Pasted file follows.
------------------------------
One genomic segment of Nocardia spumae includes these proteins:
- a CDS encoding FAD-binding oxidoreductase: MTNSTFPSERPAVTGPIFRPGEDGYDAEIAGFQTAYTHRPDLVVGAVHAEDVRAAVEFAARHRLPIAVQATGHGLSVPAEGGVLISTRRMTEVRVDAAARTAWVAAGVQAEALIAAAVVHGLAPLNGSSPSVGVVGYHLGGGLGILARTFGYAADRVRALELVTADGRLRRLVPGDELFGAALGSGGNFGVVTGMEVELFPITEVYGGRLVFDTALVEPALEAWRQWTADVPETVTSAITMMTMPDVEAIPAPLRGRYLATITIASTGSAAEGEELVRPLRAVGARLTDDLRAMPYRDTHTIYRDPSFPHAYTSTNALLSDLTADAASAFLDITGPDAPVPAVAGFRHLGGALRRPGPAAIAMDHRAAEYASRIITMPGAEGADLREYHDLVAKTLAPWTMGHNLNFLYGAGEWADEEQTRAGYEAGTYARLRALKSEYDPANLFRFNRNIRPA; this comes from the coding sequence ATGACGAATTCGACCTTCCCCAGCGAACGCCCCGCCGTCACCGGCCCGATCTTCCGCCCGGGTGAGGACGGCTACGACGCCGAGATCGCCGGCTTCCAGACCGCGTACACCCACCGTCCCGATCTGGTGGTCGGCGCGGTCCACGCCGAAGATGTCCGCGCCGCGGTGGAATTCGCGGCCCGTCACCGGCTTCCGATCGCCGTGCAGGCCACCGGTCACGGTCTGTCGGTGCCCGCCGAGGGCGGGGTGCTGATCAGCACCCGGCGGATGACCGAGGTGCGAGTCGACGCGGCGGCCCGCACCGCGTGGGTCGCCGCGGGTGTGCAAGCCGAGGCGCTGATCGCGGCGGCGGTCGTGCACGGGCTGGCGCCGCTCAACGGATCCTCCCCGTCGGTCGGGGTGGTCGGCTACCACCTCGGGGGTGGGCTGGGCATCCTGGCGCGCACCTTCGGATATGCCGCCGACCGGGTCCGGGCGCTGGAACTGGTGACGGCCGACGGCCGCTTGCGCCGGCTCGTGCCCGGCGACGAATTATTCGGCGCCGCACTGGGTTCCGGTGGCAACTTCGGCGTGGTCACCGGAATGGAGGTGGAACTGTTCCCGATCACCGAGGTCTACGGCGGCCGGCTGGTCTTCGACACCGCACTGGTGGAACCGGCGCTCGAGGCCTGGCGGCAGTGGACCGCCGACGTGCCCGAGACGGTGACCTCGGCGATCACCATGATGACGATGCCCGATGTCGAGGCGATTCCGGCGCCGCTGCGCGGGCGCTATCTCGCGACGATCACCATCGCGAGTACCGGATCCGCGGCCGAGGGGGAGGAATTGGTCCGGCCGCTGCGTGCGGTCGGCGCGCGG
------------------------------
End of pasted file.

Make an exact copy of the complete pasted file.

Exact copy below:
One genomic segment of Nocardia spumae includes these proteins:
- a CDS encoding FAD-binding oxidoreductase: MTNSTFPSERPAVTGPIFRPGEDGYDAEIAGFQTAYTHRPDLVVGAVHAEDVRAAVEFAARHRLPIAVQATGHGLSVPAEGGVLISTRRMTEVRVDAAARTAWVAAGVQAEALIAAAVVHGLAPLNGSSPSVGVVGYHLGGGLGILARTFGYAADRVRALELVTADGRLRRLVPGDELFGAALGSGGNFGVVTGMEVELFPITEVYGGRLVFDTALVEPALEAWRQWTADVPETVTSAITMMTMPDVEAIPAPLRGRYLATITIASTGSAAEGEELVRPLRAVGARLTDDLRAMPYRDTHTIYRDPSFPHAYTSTNALLSDLTADAASAFLDITGPDAPVPAVAGFRHLGGALRRPGPAAIAMDHRAAEYASRIITMPGAEGADLREYHDLVAKTLAPWTMGHNLNFLYGAGEWADEEQTRAGYEAGTYARLRALKSEYDPANLFRFNRNIRPA; this comes from the coding sequence ATGACGAATTCGACCTTCCCCAGCGAACGCCCCGCCGTCACCGGCCCGATCTTCCGCCCGGGTGAGGACGGCTACGACGCCGAGATCGCCGGCTTCCAGACCGCGTACACCCACCGTCCCGATCTGGTGGTCGGCGCGGTCCACGCCGAAGATGTCCGCGCCGCGGTGGAATTCGCGGCCCGTCACCGGCTTCCGATCGCCGTGCAGGCCACCGGTCACGGTCTGTCGGTGCCCGCCGAGGGCGGGGTGCTGATCAGCACCCGGCGGATGACCGAGGTGCGAGTCGACGCGGCGGCCCGCACCGCGTGGGTCGCCGCGGGTGTGCAAGCCGAGGCGCTGATCGCGGCGGCGGTCGTGCACGGGCTGGCGCCGCTCAACGGATCCTCCCCGTCGGTCGGGGTGGTCGGCTACCACCTCGGGGGTGGGCTGGGCATCCTGGCGCGCACCTTCGGATATGCCGCCGACCGGGTCCGGGCGCTGGAACTGGTGACGGCCGACGGCCGCTTGCGCCGGCTCGTGCCCGGCGACGAATTATTCGGCGCCGCACTGGGTTCCGGTGGCAACTTCGGCGTGGTCACCGGAATGGAGGTGGAACTGTTCCCGATCACCGAGGTCTACGGCGGCCGGCTGGTCTTCGACACCGCACTGGTGGAACCGGCGCTCGAGGCCTGGCGGCAGTGGACCGCCGACGTGCCCGAGACGGTGACCTCGGCGATCACCATGATGACGATGCCCGATGTCGAGGCGATTCCGGCGCCGCTGCGCGGGCGCTATCTCGCGACGATCACCATCGCGAGTACCGGATCCGCGGCCGAGGGGGAGGAATTGGTCCGGCCGCTGCGTGCGGTCGGCGCGCGG